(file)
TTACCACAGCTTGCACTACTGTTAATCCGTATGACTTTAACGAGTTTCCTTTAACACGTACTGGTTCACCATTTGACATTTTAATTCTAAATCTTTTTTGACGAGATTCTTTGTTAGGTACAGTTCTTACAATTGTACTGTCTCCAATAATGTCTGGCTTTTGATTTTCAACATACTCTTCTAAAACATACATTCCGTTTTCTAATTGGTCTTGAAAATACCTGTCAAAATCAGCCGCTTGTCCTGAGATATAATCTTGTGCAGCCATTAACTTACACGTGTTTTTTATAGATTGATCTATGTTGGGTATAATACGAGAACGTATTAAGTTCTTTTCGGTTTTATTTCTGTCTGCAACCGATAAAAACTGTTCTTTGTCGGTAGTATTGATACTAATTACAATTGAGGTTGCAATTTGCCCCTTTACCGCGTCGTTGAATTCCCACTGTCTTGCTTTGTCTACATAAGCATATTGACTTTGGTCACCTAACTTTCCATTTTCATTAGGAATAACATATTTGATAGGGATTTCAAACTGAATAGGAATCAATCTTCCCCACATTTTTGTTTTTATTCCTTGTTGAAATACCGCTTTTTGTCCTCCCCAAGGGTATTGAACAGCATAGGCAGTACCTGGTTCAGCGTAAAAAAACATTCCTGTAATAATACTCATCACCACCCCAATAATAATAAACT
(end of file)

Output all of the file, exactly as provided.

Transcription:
TTACCACAGCTTGCACTACTGTTAATCCGTATGACTTTAACGAGTTTCCTTTAACACGTACTGGTTCACCATTTGACATTTTAATTCTAAATCTTTTTTGACGAGATTCTTTGTTAGGTACAGTTCTTACAATTGTACTGTCTCCAATAATGTCTGGCTTTTGATTTTCAACATACTCTTCTAAAACATACATTCCGTTTTCTAATTGGTCTTGAAAATACCTGTCAAAATCAGCCGCTTGTCCTGAGATATAATCTTGTGCAGCCATTAACTTACACGTGTTTTTTATAGATTGATCTATGTTGGGTATAATACGAGAACGTATTAAGTTCTTTTCGGTTTTATTTCTGTCTGCAACCGATAAAAACTGTTCTTTGTCGGTAGTATTGATACTAATTACAATTGAGGTTGCAATTTGCCCCTTTACCGCGTCGTTGAATTCCCACTGTCTTGCTTTGTCTACATAAGCATATTGACTTTGGTCACCTAACTTTCCATTTTCATTAGGAATAACATATTTGATAGGGATTTCAAACTGAATAGGAATCAATCTTCCCCACATTTTTGTTTTTATTCCTTGTTGAAATACCGCTTTTTGTCCTCCCCAAGGGTATTGAACAGCATAGGCAGTACCTGGTTCAGCGTAAAAAAACATTCCTGTAATAATACTCATCACCACCCCAATAATAATAAACT